After leaving Rackspace (post Exceptional acquisition), I was stuck with what felt (to me) like the ultimate first world problem. I didn’t know what company to start next.
In the end, I started Kettle & Fire bone broth. I also ended up buying another company, Fomo, in the marketing tools space — another space I knew well. Both are going well and I’m quite happy with where I ended up, but am disappointed with how naively I searched for my next “big” idea.
If I could do it all again, I’d start by thinking about something I’m calling the problem stack.
The Problem Stack
Successful startups solve problems. Therefore, it follows that — to build a successful startup — you have to solve a problem.
Yes and no. You see, it almost entirely depends on the level at which you solve a problem.
Let’s say you find a problem — cancer, in this example — that you care about. It’s something that’s personally affects you, something you care deeply about, and something you’re willing to dedicate your life to working on.
Oh, and you want to make some money in the process as well.
How could you best contribute to solving the problem of cancer?
On one level, you could volunteer to help those who have cancer. You could impact tens of people this way, and help them cope with their disease, help them with improving their diet and lifestyle, be a positive influence during the recovery process.
One another level, you could be a doctor — an oncologist, surgeon, nurse, or whatever best fits your inclinations. Over the course of your career, you could expect to help thousands of cancer patients.
On a different level (removed from individuals with cancer, but still working on the problem), you could work at a hospital, or for a cancer non-profit. Here, your work would impact many thousands of people over the course of your career as you contribute your bit to helping those with cancer.
Another level: building a hospital non-profit. Here’s where things start to get interesting, where the concept of leverage comes into play. If you build a successful hospital that helps treat cancer, you’re likely impacting tens of thousands of people over your lifetime… not to mention thousands more after you retire.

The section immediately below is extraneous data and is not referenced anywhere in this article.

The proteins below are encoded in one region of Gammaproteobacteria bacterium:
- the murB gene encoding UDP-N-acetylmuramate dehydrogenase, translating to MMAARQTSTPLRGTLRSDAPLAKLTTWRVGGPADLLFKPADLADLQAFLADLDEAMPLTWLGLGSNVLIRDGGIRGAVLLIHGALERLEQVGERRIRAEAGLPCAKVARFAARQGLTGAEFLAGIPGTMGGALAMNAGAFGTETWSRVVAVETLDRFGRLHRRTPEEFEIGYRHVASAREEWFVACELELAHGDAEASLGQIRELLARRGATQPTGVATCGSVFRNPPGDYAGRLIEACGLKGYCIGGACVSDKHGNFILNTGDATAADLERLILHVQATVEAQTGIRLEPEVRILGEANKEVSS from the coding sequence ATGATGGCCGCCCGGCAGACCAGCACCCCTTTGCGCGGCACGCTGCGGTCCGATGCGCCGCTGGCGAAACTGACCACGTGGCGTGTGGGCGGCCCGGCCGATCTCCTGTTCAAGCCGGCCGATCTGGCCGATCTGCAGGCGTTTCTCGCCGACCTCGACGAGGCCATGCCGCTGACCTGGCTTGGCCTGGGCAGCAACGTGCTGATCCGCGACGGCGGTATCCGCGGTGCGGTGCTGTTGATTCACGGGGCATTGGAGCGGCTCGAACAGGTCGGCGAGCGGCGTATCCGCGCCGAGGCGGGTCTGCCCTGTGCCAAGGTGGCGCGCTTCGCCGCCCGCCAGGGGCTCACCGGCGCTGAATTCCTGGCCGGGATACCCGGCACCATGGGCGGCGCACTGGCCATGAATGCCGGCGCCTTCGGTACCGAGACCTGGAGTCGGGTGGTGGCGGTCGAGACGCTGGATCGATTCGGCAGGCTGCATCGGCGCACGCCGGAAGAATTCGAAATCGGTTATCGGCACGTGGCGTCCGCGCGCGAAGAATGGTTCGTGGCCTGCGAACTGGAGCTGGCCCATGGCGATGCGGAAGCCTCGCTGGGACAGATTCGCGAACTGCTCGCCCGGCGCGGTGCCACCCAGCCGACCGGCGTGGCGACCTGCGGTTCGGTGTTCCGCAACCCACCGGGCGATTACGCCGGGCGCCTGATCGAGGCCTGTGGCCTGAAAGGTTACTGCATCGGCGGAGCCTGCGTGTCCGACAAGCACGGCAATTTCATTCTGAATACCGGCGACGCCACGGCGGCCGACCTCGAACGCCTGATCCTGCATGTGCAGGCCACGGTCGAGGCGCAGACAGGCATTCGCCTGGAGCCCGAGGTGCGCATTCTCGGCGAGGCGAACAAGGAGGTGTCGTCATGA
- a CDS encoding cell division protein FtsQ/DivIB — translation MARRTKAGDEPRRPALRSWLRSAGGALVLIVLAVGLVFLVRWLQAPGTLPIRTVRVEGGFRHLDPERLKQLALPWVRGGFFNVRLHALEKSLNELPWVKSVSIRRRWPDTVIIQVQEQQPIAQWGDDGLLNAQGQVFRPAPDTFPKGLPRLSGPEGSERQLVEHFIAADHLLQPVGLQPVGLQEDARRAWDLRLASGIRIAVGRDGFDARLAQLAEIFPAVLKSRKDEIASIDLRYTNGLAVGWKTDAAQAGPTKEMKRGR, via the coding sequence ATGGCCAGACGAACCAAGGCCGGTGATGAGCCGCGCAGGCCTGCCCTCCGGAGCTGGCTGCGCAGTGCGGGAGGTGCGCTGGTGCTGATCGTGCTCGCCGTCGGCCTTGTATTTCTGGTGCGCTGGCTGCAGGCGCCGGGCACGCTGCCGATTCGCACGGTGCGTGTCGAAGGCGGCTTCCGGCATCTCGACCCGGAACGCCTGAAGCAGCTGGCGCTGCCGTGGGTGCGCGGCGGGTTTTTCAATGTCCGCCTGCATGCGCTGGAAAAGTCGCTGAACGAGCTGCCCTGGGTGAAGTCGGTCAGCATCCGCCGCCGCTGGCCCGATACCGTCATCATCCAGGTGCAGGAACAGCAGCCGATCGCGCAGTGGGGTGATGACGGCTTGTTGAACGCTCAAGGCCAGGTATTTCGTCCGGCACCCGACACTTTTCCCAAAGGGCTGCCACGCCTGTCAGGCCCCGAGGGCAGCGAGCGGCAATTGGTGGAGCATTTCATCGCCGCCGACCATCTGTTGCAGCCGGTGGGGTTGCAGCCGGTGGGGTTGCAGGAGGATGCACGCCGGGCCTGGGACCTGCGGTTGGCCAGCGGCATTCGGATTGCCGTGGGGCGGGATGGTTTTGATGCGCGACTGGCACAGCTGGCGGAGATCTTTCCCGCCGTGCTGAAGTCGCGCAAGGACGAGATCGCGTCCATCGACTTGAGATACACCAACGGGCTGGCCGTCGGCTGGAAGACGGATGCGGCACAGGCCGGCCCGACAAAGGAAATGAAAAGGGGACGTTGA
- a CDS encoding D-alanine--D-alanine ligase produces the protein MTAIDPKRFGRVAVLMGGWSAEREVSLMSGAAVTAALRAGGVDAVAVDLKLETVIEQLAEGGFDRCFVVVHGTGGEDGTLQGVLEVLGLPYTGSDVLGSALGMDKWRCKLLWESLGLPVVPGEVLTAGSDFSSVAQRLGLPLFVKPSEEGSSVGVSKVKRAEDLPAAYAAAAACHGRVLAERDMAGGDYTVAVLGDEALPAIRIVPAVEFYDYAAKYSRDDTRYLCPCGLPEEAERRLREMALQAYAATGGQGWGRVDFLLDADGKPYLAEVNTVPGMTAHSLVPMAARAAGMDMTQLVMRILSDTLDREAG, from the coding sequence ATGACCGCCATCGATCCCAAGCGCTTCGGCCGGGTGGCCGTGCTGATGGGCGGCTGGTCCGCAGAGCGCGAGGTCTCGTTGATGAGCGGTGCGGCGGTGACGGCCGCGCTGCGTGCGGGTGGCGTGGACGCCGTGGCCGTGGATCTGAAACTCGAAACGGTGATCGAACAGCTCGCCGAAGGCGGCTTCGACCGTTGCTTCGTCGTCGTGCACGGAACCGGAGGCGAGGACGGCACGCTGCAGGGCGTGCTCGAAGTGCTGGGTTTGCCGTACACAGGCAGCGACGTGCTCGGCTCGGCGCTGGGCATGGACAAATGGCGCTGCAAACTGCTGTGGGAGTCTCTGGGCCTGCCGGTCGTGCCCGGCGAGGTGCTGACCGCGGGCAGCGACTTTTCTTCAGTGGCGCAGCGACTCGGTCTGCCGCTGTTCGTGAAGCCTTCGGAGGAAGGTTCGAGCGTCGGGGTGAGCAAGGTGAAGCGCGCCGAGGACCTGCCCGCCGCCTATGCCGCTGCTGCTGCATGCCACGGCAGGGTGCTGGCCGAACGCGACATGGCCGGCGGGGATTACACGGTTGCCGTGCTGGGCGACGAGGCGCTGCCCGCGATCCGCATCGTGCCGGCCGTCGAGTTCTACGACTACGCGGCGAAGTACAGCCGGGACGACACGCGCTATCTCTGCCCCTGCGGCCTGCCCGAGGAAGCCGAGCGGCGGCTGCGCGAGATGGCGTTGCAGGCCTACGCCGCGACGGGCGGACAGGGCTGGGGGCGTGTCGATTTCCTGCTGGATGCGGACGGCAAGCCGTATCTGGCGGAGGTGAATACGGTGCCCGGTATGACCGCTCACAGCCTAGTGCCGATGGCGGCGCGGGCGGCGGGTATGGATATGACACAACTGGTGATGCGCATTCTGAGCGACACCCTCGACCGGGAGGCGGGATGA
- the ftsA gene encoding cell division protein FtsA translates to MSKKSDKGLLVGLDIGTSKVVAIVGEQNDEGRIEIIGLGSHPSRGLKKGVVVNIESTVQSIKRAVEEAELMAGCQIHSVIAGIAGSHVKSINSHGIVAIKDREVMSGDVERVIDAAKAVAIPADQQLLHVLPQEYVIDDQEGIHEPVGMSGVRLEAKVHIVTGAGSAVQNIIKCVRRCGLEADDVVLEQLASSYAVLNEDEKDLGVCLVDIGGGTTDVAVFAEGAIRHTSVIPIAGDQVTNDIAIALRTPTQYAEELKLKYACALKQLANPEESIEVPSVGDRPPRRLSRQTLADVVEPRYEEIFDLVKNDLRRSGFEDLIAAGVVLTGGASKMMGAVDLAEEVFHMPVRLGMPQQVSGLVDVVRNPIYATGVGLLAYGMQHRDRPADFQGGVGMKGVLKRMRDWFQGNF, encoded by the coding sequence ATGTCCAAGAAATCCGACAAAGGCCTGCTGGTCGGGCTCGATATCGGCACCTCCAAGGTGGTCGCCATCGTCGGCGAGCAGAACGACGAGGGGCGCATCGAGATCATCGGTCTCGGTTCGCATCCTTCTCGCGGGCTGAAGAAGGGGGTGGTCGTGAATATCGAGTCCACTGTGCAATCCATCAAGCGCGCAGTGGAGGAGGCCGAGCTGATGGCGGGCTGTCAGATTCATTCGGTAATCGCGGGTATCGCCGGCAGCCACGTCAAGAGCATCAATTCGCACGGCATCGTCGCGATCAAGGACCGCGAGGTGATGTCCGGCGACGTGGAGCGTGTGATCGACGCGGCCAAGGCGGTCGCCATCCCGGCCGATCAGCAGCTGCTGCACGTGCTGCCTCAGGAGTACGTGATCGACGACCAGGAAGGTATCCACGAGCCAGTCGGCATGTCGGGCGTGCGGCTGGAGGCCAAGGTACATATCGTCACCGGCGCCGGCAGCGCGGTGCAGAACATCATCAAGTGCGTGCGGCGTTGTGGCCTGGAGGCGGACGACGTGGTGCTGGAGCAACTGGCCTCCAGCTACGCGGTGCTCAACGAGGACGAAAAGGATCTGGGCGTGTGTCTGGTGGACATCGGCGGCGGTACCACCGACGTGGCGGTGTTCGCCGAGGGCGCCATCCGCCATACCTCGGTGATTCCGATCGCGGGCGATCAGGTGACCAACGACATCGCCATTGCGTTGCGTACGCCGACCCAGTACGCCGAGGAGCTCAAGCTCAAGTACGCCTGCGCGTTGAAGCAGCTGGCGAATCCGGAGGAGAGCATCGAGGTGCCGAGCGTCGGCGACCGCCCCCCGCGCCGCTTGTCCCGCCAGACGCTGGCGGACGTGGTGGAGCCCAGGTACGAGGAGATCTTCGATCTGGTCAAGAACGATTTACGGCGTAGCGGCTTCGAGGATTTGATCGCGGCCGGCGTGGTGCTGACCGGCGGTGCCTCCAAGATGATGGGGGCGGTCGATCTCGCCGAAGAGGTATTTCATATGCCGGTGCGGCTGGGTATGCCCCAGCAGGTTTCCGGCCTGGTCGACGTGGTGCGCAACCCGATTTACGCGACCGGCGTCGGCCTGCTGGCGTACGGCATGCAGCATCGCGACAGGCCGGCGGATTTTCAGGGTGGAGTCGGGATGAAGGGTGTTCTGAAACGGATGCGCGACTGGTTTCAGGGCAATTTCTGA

Yet another: start a company (or a lab) that works on basic cancer research. At this level, you have the ability to impact hundreds of thousands, possibly millions, of lives. Have a company that develops a drug that cures a class of cancer? Or discover something novel about how tumors grow and develop? Potentially millions impacted. Well done!
However, there’s a whole other level of problems we haven’t talked about: Meta problems.
Here’s where I think things get really interesting. Everything to this point is part of the (vitally important) problem stack.
However, I think there are a class of problems — what I’m calling meta problems — that address a class of problems in a systematic way.
What am I talking about? Let’s take our earlier example. If you wanted to tackle cancer at the meta problem level, you could…
- Start a company or fund or lab that spins off / funds multiple companies trying to solve the cancer problem. Think what John Rockefeller did by investing in building multiple medical schools — that’s solving a problem at a meta level. He built an organization that would create individuals that could then solve health problems. Meta.
- To get even more meta (meta-er?), you could start a company or work on policy that increases the amount of funding going towards cancer, thus increasing the resources directed at solving the problem of cancer. This would be a meta-meta-level approach to solving the problem. And, it’d probably work! The more resources you were able to shift towards curing cancer, the more resources are available at every level of the problem stack.
This type of meta thinking is what I think Patrick Collison, founder of payments startup Stripe, is talking about when he says that Stripe “builds roads, not cars”. Stripe is building infrastructure (payments via Stripe, incorporation via Atlas) and making it easier for all kinds of businesses to come online more cheaply and more easily.
It bears repeating: there are multiple levels on which you can solve a problem. Meta level problems are about solving a class of problems, while problems lower on the problem stack are more specific.
To find your next idea, maybe the best thing to do would be identify a problem you care about and figure out the meta-level problem you could solve.